School of Natural and Environmental Sciences

Projects

Joint Xiamen-Newcastle Dolphin Acoustic Research Programme

Figure 1. Computed Tomography scanned head parts of a finless porpoise (Neophocaena phocaenoides) maternal body (left) and its fetus (right). Song, Zh

Overview

Marine bioacoustics is an emerging inter-disciplinary research field combining marine acoustics, marine biology, bionics and informatics that has shown important applications in underwater bio-sonar technology, signal processing and marine animal communication. Dolphins and other toothed whales (odontocetes) possess a highly sophisticated bio-sonar system which plays an important role in their navigation, prey detection, predator avoidance and communication.

The basic structures involved in the odontocete sound production (e.g. phonic lips, cranial air sacs and the melon) have been described from research of the harbour porpoise (Phocoena phocoena). However, few other species have been studied and the hypotheses regarding sound production and dolphin sonar still need experimental support to fully understand the structures involved and their respective function when producing the different sounds and frequencies. In addition, human generated noise from offshore construction (e.g. pile driving and drilling), wind and current generators, naval sonar, shipping and other anthropogenic activities have increased in the past decades and represent threats that may have both individual and population level effects on sound producing marine mammals. Therefore, studies investigating how odontocete bio-sonar may be affected by environmental and anthropogenic factors are important for future conservation and management efforts to safeguard marine mammals and in particular cetacean populations.

The objective of this joint research collaboration between Newcastle University and Xiamen University is to make significant impact in both basic and applied science of dolphin bio-sonar mechanisms in relation to anthropogenic and environmental effects.

The collaboration includes four projects:

1) Biomedical imaging (CT/MRI) to document acoustic characteristics of sound production tissues in dolphins

The Indo-Pacific humpback dolphin from Xiamen coastal waters and the white-beaked dolphin from Northumberland coastal waters will be used as study species based on dead specimens retrieved from stranding's and fisheries bycatch. Computed Tomography (CT) and Magnetic Resonance Imaging (MRI) scanning will be conducted on a selection of dolphin heads to generate 3-D images and to determine properties of the tissues and organs involved in sound production. Using CT imaging, internal structures of the study specimens will be reconstructed from multiple projections formed by scanning thin cross sections of the heads with a narrow x-ray beam (Fig.1). The following sub-projects will be investigated:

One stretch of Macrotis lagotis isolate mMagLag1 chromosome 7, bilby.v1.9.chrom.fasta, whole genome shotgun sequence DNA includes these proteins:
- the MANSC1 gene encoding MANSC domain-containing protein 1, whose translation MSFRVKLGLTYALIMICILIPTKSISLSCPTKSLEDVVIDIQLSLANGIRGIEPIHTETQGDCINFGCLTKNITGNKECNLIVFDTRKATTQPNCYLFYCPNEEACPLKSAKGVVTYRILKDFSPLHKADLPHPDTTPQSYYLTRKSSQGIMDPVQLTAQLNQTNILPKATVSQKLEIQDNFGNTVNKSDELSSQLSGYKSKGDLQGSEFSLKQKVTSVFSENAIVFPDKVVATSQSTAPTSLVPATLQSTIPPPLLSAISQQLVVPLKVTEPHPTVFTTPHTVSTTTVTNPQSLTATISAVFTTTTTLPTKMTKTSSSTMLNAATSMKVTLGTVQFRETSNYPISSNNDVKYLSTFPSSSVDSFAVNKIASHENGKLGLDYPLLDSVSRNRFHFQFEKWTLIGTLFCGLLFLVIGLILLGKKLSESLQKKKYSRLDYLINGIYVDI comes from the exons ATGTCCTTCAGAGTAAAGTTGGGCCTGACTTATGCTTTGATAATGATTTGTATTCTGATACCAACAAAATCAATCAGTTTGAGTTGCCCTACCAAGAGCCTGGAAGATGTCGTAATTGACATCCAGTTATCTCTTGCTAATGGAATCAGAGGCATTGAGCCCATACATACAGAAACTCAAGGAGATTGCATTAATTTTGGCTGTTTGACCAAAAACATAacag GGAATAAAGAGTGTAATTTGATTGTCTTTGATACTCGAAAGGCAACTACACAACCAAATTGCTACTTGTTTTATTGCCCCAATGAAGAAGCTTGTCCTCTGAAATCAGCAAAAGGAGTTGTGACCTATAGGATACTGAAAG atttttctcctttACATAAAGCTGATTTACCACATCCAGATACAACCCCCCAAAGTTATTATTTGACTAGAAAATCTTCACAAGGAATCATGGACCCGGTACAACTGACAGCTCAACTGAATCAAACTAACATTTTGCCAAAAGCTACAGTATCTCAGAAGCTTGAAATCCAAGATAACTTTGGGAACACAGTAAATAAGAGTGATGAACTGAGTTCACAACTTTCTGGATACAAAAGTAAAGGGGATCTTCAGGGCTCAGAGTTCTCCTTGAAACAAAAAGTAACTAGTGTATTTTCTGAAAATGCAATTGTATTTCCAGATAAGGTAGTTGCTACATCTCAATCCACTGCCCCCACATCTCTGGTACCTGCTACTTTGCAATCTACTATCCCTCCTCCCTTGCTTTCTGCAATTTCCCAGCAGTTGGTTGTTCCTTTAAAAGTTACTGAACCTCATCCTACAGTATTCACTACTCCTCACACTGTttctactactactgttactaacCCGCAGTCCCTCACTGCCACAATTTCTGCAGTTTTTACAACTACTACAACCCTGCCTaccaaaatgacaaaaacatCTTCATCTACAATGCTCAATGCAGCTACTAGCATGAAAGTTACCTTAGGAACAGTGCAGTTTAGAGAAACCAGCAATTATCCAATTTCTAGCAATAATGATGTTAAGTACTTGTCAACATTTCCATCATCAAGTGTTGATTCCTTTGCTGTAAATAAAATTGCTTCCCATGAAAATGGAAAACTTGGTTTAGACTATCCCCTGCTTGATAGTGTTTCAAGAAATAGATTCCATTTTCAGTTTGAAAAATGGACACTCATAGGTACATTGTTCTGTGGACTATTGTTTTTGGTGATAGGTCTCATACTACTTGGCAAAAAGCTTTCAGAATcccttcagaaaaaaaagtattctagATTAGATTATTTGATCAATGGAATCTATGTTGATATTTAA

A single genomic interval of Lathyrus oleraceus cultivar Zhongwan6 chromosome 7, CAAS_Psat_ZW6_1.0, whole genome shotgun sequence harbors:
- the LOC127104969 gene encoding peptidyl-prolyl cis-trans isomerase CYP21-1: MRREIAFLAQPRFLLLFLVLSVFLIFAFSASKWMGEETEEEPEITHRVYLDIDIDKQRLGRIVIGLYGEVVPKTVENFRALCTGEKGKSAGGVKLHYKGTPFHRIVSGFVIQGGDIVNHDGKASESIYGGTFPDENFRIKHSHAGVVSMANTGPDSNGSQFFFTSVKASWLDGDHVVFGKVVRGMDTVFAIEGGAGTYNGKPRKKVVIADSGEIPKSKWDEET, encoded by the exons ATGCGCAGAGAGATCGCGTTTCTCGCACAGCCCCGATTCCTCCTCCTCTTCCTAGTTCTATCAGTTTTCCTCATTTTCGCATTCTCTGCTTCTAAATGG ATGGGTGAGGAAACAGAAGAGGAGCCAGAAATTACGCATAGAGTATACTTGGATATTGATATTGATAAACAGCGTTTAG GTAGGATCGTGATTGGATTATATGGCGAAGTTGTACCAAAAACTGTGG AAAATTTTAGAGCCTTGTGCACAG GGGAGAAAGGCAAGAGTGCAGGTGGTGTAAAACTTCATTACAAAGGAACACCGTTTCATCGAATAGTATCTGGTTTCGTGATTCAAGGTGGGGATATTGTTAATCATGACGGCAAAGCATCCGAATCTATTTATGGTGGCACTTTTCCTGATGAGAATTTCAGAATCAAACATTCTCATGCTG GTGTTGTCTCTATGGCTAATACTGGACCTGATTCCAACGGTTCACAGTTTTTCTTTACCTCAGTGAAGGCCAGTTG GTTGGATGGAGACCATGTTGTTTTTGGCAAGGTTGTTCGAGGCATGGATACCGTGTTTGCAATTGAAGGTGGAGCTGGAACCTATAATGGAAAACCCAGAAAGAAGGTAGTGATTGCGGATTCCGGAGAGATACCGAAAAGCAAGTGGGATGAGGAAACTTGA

2) Physical properties of the tissues involved in dolphin sound production and sound reception

Sound velocity measurements of the dolphins’ forehead tissues will be performed using an ultrasound velometer. This requires knowledge of the tissues’ densities which will be estimated from CT scanning combined with mass and volume measurements. Based on the experiments the physical properties, sound velocity and density, of the dolphins’ sound production and receiving tissues will be explored as follows:

3) Model the ultrasound beam formation and echolocation of dolphin bio-sonar by using finite element simulations

The CT and MRI data will be used in computer simulations to further the understanding of the bio-sonar of odontocete cetaceans. Using scanned data, geometry models of the dolphins’ heads will be constructed and full-wave finite element simulations will be applied to numerically solve the acoustic fields in the head models. Following sub-projects will be investigated:

4) Anthropogenic noise impact on dolphin sound production and acoustic behaviour

Sound files of echolocating wild Indo-Pacific humpback dolphins in coastal waters off Xiamen and white-beaked dolphins off the Northumberland coast, UK, will be collected using autonomous sound recorders (SoundTrap, www.oceaninstrumnets.co.nz). These recorders have a very wide frequency range and very high sampling rate making them ideal to simultaneously record high frequency dolphin echolocation signals and lower frequency noise sound from anthropogenic activities. The anthropogenic activities that may generate noise at the deployment sites will be monitored by conducting visual ship surveys. By linking these data to the sound recordings it will be possible to evaluate what anthropogenic activity that has generated the recorded noise. The surveys will be conducted using the Xiamen and Newcastle University research vessels in the respective study areas.

The following sub-projects will be investigated: